Winter reminders for livestock and animals, or another type of Pennsylvania Polka

...and on the eighth day God created the horse in perfect image, to romp, graze, gallop, play and make manure wherever it darn well pleases, in divine grace.

Happy New Year and a good 2014 to everyone. I hope your new year is peaceful and prosperous.

Now is a good time to paste-worm our equine buddies, since any hibernating parasites are covered beneath a layer of thick snow and ice. You can mark the calendar to keep track of the date, so you know when to de-worm again, in 3 to 4 months from now.

Remember to rotate the types of wormer; there are pastes, gels and feed-through pellets in a variety of forms.

Ivermectin is still non-resistant, and you can rotate it with Pyrantel Pamoate or Fenbendazole. There is the added Praziquantel, also.

"Equi-bits," by Safe-Guard is a Fenbendazole feed-through pellet, and there are also products labeled "Power Dose."

It does no good to buy expensive feed, grain or hay if the animal is infested with parasites.

Animals are more tolerant of the cold when they have good parasite control.

All animals must have adequate shelter large enough to get inside out of the elements, and to be able to turn around and stay dry. This is the PA Anti-Cruelty Law requirement.

Barn cats can go into lofts of hay to get out of the weather. They make hay nests and snuggle together to stay warm. Outside dogs should have a burlap curtain secured over shelter openings, to keep rain and snow from coming inside, and there should be plenty of clean straw for them to make a nest. Their water bowls need changed twice a day, due to freezing temperatures.

Do this chore for them, please.

Remember to spay and neuter dogs and cats, as there is a horrible over-population of animals nationwide. Not spending the money to do this results in too many animals on the premises, and they just keep over-populating.

Owners of animal must watch budgets, and keep the number of livestock and animals within that budget. Quantity of animals is not as important as quality of care, and it is better to keep 1 healthy horse than 20 skinny, sickly ones.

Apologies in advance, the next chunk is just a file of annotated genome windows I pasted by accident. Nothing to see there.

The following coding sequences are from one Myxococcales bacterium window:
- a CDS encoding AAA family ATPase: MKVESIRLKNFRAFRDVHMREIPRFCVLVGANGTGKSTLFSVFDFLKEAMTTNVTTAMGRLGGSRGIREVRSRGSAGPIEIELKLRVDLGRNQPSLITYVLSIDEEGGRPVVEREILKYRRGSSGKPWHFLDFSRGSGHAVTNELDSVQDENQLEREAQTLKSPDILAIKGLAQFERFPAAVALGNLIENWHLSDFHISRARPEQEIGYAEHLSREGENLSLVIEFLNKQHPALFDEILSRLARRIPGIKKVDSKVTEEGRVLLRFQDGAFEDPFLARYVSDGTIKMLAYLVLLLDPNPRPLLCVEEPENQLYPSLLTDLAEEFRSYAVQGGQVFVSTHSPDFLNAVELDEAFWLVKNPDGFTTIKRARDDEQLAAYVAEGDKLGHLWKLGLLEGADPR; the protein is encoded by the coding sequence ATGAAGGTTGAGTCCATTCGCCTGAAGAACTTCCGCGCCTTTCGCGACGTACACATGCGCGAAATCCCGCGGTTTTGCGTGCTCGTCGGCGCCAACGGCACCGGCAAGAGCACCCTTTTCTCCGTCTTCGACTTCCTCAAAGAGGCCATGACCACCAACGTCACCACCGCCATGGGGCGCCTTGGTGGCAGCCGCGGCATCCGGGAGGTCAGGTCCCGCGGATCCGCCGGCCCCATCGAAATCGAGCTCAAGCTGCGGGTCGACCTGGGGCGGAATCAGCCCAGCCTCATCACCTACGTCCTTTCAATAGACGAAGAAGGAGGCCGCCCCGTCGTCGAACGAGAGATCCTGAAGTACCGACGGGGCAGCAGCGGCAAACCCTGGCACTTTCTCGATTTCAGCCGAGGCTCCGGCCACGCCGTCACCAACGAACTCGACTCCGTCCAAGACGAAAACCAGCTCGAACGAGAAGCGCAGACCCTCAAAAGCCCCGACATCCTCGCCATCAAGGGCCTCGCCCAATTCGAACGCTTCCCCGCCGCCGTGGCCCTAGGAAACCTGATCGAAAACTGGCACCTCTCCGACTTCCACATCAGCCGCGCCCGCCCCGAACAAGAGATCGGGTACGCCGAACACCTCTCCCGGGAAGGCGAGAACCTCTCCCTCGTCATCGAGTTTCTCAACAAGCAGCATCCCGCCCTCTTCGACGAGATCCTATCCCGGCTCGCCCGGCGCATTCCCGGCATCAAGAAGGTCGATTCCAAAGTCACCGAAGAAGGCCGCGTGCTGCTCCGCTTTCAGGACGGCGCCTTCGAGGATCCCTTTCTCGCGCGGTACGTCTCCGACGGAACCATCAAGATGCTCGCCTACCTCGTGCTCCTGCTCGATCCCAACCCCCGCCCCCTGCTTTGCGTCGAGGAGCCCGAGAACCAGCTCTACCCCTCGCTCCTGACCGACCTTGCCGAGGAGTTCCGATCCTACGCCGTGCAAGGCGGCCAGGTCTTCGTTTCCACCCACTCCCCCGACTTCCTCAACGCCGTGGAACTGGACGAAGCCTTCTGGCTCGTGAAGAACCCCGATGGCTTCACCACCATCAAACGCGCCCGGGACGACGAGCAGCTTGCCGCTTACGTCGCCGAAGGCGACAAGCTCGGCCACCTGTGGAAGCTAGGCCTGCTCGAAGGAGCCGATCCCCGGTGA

It is a poor reflection of ownership when you are out spending money on beer, cigarettes or video games and your animals are huddled under a grove of trees, shivering or starving.

Signs that animals are cold are dull, lethargic actions, heads down and not moving around much.

Horses can wear blankets, and catalogs are helpful in determining the thickness of the denier.

Keep troughs and water buckets thawed. I still do not like submersible water heaters; I am doing the old Pennsylvania Wintertime Song and Dance a couple of times a day. Hopping on one foot while kicking ice out of buckets is never pretty, and I hope no one is looking, but my animal friends sure do appreciate my efforts. They neigh along in time with the hopping, and the crackling ice is the percussion section of the country band.

Remember, they like their drinks straight-up, not on the rocks.

Animal care requires that you pay attention to their actions and behavior. It requires spending time with them and taking appropriate action and calling a Veterinarian, if necessary.

You have a nice, warm bed to sleep in every night. You have hot food and fresh water to drink every day. Please do the same for your animal friends.

So long until next week.

Leaving you to the shivery, yet immortal words of Roy Rogers and Dale Evans, "Happy Trails to You."